FutureGen gaining steam

NINE states have shown interest in providing a home for FutureGen, the first proposed zero-emissions power facility worldwide, according to project leader the US Department of Energy.
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A vision of the Futuregen power plant, courtesy Department of Energy.

Donna Schmidt

The FutureGen initiative is a 10-year effort announced by President Bush in 2003 to integrate advanced coal gasification technology, hydrogen from coal, power generation, carbon dioxide capture and geologic storage.

The deadline for the project’s request for proposals, for which a total of 22 potential sites were submitted, was due March 24. Site locations were not disclosed.

FutureGen Industrial Alliance chief Mike Mudd said that although fewer actual proposed sites might go forward due to the anticipated lengthy, complex process, the group was happy with the initial interest received.

“The large number of notices of intent received is not surprising based on the importance that this project has regarding the future of coal and the interest expressed by many stakeholders in this very important project,” Mudd said.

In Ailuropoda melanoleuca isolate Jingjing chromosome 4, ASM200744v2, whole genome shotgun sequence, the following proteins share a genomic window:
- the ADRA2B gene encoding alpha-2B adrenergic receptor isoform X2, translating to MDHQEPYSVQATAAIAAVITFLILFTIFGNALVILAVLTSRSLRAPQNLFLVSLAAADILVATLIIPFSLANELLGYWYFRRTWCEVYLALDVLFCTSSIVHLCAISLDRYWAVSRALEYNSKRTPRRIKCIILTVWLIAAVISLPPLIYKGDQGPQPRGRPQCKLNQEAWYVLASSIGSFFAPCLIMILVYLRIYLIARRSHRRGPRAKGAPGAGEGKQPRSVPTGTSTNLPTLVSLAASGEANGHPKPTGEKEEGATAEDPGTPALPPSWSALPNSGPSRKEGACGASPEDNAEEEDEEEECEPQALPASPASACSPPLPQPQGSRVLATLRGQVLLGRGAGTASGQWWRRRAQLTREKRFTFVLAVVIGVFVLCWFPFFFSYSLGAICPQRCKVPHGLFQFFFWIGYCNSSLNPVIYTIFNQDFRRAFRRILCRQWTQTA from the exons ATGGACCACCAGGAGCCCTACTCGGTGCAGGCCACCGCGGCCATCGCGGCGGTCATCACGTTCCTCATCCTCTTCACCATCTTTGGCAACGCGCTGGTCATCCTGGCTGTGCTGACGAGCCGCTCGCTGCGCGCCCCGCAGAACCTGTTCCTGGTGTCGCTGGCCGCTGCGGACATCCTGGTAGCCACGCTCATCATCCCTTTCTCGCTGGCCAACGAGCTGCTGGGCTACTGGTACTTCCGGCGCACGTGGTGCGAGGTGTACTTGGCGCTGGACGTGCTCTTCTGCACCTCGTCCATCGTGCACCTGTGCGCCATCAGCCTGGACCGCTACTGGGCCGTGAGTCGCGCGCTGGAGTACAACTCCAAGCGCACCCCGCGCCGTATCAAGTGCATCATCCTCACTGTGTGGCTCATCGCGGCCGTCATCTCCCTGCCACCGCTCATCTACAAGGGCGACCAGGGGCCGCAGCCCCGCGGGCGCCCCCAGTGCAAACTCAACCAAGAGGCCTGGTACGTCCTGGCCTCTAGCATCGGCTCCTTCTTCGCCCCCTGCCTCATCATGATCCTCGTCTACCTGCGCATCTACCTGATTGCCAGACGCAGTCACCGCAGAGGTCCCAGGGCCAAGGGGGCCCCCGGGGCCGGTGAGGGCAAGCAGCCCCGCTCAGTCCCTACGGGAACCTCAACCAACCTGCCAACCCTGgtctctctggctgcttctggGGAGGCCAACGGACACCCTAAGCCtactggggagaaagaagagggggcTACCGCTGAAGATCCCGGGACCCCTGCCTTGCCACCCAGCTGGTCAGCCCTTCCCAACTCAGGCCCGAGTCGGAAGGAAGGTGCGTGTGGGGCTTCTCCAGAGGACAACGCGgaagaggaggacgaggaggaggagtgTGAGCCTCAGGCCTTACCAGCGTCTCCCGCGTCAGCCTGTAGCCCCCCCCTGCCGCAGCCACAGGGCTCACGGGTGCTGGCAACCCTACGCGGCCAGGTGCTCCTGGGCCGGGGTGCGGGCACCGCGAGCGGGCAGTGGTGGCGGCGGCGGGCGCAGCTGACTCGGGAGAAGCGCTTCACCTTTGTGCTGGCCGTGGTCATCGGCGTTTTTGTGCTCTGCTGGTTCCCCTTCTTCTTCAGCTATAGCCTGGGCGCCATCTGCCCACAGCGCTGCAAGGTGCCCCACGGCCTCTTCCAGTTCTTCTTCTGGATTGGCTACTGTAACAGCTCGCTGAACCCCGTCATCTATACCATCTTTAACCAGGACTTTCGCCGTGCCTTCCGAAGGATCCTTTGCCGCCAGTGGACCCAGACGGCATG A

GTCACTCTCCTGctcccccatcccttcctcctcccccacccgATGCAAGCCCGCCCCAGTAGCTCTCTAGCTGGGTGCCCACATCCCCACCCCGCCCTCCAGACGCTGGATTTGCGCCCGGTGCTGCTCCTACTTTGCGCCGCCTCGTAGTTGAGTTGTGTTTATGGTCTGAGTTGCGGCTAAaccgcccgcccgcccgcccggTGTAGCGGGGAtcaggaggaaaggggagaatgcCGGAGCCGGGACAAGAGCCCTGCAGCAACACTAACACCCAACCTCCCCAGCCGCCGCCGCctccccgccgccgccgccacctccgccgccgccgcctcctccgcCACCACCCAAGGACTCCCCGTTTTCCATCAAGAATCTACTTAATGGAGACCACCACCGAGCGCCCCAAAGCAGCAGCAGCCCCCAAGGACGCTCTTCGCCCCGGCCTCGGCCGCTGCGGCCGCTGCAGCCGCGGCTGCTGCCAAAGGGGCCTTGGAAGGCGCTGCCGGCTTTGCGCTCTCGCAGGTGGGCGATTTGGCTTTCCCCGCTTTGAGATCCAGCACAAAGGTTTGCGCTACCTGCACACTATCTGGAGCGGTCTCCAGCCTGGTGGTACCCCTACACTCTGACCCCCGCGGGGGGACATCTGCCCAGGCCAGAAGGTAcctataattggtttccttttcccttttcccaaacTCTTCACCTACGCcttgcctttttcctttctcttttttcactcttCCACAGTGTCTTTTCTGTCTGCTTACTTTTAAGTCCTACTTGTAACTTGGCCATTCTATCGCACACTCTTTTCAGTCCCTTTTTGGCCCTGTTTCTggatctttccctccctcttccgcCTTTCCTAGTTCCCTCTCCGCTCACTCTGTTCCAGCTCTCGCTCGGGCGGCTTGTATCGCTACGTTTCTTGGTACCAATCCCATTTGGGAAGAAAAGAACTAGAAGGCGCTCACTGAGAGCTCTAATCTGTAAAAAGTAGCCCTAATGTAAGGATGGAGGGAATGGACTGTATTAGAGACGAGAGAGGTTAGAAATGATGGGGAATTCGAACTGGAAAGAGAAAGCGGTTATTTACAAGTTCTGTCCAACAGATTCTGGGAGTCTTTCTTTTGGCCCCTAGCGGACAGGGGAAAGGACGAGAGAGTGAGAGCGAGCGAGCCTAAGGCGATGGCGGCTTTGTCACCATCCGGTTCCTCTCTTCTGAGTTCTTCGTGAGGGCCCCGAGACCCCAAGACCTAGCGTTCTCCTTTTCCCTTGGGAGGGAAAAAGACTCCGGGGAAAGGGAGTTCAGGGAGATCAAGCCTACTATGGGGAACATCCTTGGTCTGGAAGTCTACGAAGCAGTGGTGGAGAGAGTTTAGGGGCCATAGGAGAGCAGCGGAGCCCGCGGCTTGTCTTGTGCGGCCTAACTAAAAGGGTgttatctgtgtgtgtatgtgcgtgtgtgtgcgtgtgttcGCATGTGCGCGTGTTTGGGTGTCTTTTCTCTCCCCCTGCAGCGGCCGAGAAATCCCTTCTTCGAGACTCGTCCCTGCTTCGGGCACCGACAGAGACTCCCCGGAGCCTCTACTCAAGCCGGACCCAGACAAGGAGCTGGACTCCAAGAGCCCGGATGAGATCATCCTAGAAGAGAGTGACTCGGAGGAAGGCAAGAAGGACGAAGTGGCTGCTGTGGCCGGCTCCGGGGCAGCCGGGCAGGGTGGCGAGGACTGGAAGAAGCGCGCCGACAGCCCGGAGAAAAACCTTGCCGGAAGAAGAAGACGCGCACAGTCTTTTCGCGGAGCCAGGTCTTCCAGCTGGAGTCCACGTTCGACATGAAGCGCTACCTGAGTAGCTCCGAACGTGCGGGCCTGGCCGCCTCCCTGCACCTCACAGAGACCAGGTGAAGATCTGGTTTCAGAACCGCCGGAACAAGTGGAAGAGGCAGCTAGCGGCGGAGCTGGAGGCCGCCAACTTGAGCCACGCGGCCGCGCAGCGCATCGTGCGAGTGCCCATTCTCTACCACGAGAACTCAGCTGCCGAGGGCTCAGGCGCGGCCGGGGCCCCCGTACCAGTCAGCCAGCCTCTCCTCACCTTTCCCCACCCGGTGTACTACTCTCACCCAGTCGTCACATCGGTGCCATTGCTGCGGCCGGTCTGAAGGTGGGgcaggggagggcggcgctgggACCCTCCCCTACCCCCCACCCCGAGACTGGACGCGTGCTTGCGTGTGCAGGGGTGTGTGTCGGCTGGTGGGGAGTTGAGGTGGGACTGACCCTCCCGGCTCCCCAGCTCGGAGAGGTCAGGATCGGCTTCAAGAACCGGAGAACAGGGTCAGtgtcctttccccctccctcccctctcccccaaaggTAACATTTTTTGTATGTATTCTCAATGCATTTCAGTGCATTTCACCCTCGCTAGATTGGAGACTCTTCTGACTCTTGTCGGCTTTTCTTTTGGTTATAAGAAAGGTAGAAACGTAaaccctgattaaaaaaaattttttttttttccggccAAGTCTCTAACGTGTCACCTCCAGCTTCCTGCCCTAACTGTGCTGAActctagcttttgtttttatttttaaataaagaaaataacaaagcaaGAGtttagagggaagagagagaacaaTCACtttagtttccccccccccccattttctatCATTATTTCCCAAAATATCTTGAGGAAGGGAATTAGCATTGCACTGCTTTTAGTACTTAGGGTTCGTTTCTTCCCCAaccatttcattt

Site-hosting proposals are now being accepted with a deadline date of May 4, part of what the alliance said is an “aggressive schedule” for the project, as it intends to design and commence construction of the plant within three years. Site selection is forthcoming, and 2012 has been set as the target date for commencing production.

FutureGen Alliance is made up of some of the largest industry companies in the world, including Anglo Coal, American Electric Power, BHP Billiton, the China Huaneng Group, Consol Energy, Foundation Coal, Peabody Energy and Southern Company. The partner companies are contributing up to $US250 million to help fund project development while the US Government is investing $US700 million.